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Dan Branch

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Texas A.G. Prevails in Kicking Judge Off His Criminal Case

Lawyers for Texas Attorney General Ken Paxton have prevailed in getting the judge kicked off his criminal securities fraud case. The highest criminal court in the Lone Star State declined to overturn an intermediate appellate court’s ruling removing Judge George Gallagher and voiding his orders.

Texas AG Ken Paxton Official Photo

Judge Dismisses SEC Case Against Texas AG with Prejudice

A federal district judge nominated by President Obama has dismissed the U.S. Securities and Exchange Commission’s entire civil securities fraud case against Texas Attorney General Ken Paxton. The judge dismissed the case with prejudice.

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Texas AG Looks Forward to Jury Trial in Criminal Securities Case

The highest criminal court in the Lone Star State has declined to hear the securities fraud case against Texas Attorney General Ken Paxton. A spokesman for Paxton said that the Attorney General is looking forward to going to trial before a jury.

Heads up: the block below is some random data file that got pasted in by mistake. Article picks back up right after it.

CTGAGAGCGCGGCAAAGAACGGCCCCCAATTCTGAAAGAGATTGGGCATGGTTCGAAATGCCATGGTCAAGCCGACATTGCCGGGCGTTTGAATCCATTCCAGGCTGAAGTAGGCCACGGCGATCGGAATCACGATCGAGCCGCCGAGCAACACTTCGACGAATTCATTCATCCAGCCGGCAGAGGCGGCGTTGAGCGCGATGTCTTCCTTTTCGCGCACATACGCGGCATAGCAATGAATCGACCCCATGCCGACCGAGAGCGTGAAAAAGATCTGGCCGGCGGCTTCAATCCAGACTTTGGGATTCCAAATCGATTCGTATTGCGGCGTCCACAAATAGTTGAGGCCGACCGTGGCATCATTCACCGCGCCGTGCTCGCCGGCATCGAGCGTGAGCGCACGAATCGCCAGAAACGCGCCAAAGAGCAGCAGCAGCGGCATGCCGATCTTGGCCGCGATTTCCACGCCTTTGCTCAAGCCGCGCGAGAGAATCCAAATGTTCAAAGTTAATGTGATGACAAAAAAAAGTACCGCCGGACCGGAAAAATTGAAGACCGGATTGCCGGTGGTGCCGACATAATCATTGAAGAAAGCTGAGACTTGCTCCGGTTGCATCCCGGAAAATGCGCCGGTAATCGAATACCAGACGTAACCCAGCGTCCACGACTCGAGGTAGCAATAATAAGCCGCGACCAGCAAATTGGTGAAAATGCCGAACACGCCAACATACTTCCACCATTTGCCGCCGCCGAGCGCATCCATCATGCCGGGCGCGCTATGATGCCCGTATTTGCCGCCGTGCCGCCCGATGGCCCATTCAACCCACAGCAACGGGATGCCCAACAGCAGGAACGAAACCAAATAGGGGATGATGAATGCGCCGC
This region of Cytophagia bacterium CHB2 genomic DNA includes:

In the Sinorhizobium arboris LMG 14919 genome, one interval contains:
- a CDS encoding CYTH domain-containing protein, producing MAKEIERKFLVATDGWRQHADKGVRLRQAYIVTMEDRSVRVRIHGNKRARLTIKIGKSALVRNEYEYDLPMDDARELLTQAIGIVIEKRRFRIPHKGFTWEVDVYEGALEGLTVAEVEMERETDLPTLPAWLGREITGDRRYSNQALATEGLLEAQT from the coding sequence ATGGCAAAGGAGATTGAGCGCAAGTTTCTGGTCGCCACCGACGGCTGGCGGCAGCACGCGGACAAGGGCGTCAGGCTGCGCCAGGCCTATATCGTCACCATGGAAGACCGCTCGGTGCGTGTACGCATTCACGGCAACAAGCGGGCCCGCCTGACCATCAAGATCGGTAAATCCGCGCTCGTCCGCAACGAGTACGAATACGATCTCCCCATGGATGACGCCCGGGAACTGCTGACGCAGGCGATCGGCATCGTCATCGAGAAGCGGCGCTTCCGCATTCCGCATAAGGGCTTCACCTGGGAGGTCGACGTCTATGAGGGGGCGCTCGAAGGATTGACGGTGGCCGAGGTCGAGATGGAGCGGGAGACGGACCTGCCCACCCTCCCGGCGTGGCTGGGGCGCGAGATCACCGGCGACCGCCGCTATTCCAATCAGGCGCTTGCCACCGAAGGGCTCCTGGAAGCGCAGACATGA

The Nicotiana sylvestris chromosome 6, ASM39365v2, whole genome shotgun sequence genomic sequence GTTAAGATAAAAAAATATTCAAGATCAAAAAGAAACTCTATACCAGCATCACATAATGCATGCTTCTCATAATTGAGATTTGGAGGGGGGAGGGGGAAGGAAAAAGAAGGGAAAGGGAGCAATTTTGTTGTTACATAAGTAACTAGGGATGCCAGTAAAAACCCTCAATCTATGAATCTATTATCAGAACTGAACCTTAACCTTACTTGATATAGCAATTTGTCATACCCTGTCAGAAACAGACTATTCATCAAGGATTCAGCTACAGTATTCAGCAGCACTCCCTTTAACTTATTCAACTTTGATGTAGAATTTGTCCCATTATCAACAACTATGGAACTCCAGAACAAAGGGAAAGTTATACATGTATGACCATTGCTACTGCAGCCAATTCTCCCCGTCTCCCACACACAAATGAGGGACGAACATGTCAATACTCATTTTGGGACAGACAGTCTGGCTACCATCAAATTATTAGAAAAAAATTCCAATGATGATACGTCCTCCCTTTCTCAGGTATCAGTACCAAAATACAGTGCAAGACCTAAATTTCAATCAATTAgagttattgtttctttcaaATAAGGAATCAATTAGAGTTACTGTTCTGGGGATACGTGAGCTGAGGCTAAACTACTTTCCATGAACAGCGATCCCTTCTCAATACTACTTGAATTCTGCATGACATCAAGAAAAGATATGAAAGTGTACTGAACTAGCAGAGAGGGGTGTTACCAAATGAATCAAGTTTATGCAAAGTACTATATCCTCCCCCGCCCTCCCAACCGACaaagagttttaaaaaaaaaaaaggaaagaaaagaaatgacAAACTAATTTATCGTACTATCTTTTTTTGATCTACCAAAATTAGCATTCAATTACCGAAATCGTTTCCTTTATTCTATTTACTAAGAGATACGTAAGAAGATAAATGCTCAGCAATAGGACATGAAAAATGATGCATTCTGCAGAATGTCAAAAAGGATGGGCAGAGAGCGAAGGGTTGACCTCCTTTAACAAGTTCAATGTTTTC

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EXCLUSIVE: Texas AG Questions SEC Lawsuit Timing, Cites Coming SCOTUS Executive Amnesty Fight

The U.S. Securities and Exchange Commission (SEC) filed a civil lawsuit against Texas Attorney General (AG) Ken Paxton and others on Monday, just one week to the day before the Texas AG will represent Texas and lead more than half the states in the nation at the U.S. Supreme Court in the executive amnesty case, the United States v. Texas. The federal government is appealing their loss in the lower district court and the U.S. Court of Appeals for the Fifth Circuit. The Attorney General of Texas told Breitbart Texas, “That’s just creative timing by the Obama administration to file a lawsuit one week before I lead a twenty-six state coalition against his illegal immigration order.”

University of Texas at Austin

Op-Ed: It Doesn’t End With Bill

When the dust settled in the University of Illinois clout abuse scandal, not only were the institution’s president and regents fired, but a statewide officeholder, the house speaker, a state senator, a congressman, and two state representatives found themselves in hot water and their political careers in ruins. Texas legislators should pay attention.